In an interview with journalist Manu Raju, U.S. Senator Bob Corker, R-Tennessee, said of Donald Trump, “The president has great difficulty with the truth. On many issues.”
Sen. Corker, I suspect, was trying to be diplomatic in this observation as he deliberately avoided calling the president a liar. In reality, Corker was probably being more astute than he intended.
Not only does President Trump have difficulty telling the truth, apparently he also has a problem when it comes to excepting the truth. A recent article in the Washington Post states that Trump’s own advisors have been unable to convince him that Russia interfered in the 2016 election. Even his daily intelligence briefings have to be structured in a format that will not upset him. According to the Washington Post article, “Trump’s main briefer — a veteran CIA analyst — adjusts the order of his presentation and text, aiming to soften the impact.”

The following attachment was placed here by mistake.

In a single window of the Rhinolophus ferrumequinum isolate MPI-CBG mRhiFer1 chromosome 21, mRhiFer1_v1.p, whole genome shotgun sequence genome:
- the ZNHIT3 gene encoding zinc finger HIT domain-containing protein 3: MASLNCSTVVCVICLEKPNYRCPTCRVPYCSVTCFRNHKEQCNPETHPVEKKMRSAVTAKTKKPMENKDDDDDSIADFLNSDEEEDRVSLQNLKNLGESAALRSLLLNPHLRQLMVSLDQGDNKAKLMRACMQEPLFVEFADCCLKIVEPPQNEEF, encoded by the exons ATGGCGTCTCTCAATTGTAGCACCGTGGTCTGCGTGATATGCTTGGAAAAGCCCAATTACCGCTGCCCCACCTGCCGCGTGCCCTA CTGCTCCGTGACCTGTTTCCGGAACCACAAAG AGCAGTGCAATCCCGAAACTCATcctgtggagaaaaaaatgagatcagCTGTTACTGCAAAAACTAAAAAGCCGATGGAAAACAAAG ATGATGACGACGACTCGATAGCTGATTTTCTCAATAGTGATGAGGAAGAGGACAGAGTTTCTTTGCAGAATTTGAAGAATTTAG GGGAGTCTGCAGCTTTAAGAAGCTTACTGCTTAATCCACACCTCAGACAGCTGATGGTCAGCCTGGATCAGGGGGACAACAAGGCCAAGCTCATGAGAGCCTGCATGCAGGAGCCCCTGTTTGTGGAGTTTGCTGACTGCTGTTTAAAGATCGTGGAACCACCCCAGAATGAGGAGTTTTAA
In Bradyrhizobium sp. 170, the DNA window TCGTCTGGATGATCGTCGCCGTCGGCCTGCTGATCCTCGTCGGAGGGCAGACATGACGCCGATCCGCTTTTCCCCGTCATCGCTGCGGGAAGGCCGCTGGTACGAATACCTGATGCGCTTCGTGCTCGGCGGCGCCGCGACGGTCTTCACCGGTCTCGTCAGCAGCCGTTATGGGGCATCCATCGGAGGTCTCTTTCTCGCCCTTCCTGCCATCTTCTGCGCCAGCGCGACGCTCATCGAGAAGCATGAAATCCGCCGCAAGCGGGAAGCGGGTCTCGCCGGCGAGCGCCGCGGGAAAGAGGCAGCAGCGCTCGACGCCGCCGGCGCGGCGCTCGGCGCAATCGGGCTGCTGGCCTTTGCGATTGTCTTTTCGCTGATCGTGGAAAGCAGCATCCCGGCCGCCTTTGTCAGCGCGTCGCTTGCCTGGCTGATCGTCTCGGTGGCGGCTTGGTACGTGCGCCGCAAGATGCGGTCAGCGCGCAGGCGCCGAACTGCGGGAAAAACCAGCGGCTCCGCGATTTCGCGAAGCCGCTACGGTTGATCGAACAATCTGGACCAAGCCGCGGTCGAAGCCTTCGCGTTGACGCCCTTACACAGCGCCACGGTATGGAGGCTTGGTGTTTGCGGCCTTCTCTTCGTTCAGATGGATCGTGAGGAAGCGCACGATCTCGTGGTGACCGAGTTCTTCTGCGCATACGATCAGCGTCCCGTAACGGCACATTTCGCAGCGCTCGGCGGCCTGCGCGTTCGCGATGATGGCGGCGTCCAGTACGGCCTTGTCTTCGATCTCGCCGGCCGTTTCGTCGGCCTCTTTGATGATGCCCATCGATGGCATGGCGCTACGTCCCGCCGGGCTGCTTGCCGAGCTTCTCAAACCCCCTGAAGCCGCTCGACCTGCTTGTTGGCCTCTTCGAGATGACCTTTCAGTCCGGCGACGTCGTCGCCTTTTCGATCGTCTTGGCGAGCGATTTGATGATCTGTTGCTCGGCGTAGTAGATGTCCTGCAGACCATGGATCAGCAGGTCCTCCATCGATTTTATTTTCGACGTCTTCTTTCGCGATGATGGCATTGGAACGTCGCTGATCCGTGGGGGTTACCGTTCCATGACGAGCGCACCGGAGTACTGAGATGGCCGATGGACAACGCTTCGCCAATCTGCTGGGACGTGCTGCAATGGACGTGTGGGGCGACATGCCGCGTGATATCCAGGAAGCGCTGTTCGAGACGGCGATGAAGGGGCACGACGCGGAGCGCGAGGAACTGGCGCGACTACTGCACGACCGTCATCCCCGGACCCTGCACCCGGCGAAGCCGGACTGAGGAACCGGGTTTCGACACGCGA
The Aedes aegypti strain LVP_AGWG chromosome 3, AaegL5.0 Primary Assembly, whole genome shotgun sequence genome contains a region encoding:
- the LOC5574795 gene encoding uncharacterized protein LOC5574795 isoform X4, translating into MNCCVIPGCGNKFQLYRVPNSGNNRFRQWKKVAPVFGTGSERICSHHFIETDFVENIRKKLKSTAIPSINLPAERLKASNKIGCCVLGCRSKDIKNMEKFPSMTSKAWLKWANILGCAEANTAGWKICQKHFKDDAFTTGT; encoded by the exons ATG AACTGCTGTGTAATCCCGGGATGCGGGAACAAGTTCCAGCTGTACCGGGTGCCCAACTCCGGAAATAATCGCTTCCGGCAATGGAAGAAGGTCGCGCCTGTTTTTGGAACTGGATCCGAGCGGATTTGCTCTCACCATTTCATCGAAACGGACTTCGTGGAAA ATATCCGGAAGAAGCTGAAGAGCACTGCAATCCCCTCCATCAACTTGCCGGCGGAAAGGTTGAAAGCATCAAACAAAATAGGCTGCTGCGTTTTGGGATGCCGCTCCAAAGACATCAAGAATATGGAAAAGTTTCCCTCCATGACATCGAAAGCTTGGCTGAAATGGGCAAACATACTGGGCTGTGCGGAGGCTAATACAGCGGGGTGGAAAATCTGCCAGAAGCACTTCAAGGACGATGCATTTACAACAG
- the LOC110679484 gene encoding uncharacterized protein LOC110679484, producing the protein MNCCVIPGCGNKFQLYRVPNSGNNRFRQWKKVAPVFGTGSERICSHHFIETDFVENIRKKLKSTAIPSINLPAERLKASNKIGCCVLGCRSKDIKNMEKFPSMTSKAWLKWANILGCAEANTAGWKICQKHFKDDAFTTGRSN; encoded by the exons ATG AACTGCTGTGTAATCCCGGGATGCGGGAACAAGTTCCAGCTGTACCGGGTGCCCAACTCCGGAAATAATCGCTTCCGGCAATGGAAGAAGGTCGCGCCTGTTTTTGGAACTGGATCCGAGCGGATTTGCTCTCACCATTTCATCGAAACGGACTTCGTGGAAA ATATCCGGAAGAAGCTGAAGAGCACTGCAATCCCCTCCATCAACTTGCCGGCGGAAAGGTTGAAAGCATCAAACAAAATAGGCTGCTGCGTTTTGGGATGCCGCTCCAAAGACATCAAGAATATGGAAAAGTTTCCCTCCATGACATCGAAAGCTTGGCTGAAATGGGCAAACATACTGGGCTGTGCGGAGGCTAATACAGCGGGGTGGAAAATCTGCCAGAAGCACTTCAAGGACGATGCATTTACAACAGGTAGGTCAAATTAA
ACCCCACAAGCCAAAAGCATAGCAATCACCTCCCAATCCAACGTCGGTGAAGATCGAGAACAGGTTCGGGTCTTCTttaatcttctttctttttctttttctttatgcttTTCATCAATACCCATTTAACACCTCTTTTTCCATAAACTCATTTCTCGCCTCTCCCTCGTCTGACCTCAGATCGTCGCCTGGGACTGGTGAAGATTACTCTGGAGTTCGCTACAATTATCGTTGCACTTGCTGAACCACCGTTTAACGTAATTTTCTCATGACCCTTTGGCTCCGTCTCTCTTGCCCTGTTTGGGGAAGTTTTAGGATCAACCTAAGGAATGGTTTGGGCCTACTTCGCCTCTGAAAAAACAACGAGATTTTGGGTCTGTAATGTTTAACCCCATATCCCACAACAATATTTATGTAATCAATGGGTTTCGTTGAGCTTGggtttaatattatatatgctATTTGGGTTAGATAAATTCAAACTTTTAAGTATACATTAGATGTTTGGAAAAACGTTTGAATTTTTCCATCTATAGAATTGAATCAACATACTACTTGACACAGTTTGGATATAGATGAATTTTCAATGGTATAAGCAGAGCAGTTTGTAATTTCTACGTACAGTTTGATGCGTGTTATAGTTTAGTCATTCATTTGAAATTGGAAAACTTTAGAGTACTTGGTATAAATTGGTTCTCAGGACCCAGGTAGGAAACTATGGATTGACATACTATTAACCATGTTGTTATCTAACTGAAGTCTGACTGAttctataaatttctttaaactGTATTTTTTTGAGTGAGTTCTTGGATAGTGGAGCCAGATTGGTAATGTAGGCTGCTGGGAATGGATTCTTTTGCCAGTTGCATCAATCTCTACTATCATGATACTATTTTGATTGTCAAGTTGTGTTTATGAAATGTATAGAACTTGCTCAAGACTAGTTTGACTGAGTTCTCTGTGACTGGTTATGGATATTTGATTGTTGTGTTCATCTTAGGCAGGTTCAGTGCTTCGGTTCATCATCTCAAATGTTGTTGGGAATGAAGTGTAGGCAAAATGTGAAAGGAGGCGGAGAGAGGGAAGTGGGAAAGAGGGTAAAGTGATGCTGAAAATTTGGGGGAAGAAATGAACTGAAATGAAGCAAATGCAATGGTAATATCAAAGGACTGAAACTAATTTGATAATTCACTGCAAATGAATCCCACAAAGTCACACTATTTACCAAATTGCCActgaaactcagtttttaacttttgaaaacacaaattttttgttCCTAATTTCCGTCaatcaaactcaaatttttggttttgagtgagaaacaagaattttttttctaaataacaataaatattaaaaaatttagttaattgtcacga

The problem with denying the truth is this: unpleasant or unflattering facts don’t go away when left unchallenged. At the national level we are doing virtually nothing to prepare for Russia’s next intrusion into our future elections. In July, Congress overwhelmingly passed a bipartisan law to mandate new sanctions against Russia. Trump reluctantly signed the bill under the threat that his veto might be overridden. Thus far, President Trump has failed to implement any of the sanctions.
I have no problem with the United States seeking improved relations with Russia. My problem is excepting the premiss that there is no problem.
James Car, Celina